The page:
Get as much on-your-feet experience as you can. In law school, everyone spends a lot of time worrying about whether they’re taking the right classes and giving all the right answers in the Socratic Method leaning environment. All of that has its benefits, but there’s no substitute for getting up out of your chair and onto your feet. Sign up for the internships, the externships, and the clinics; hands-on experience interviewing witnesses, meeting with clients, and presenting argument will let you hit the ground running as a young litigator. 

What do you feel are the benefits of taking a generalist approach in litigation versus pursuing a more specialized practice?

Taking a generalist approach to practicing as a litigator is a great intellectual challenge. There’s a lot of comfort that comes in practicing in the same areas year after year; when a new pleading comes in or the client needs counseling on a strategic issue, you know exactly what to do. The same isn’t true for generalists: each new pleading and question comes with a challenge of applying your judgment and experience against a new backdrop of industry-specific nuances and potentially new areas of the law. The job is never boring, and mastering something new to secure a favorable result for a client is incredibly rewarding.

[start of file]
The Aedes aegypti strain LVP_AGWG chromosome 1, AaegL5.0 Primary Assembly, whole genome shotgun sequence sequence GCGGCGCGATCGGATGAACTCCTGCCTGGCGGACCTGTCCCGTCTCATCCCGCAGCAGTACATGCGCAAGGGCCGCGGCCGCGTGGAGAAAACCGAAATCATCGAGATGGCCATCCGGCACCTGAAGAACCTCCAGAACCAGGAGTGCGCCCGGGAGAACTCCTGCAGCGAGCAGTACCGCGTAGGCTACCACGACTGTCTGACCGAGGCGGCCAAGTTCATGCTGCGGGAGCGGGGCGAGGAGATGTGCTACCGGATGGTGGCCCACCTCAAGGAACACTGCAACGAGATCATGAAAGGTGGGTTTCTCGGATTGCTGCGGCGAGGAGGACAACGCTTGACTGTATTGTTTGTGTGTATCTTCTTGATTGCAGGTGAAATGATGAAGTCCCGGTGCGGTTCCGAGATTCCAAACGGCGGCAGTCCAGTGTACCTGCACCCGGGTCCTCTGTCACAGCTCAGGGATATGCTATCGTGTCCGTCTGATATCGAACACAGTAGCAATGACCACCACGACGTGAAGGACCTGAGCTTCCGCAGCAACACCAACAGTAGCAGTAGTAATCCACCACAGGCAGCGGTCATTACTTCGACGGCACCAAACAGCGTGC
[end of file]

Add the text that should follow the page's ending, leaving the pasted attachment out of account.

What do you like best about your practice area?

The opportunity to continuously learn and master new things; it keeps me on my toes.

What misconceptions exist about your practice area?

Some people might assume that generalists don’t have specialized knowledge, but that’s not true. A general litigator needs to become an expert in a wide range of issues and areas of the law. At various times in my practice, I have been a subject-matter expert in the European drug-approval process, California state law treatment of non-competes in employment contracts, and music-production royalties. Being a generalist doesn’t mean that you practice at surface level; it means that you need to be prepared to roll up your sleeves and master almost anything.

How do you see this practice area evolving in the future?


It’s impossible to say, and that’s what makes the work of a generalist so engaging. Five years ago, no one would have predicted the business-interruption litigation that’s become the current norm in view of the COVID-19 pandemic. The only thing you can reliably predict as a general litigator is that your practice will evolve over time.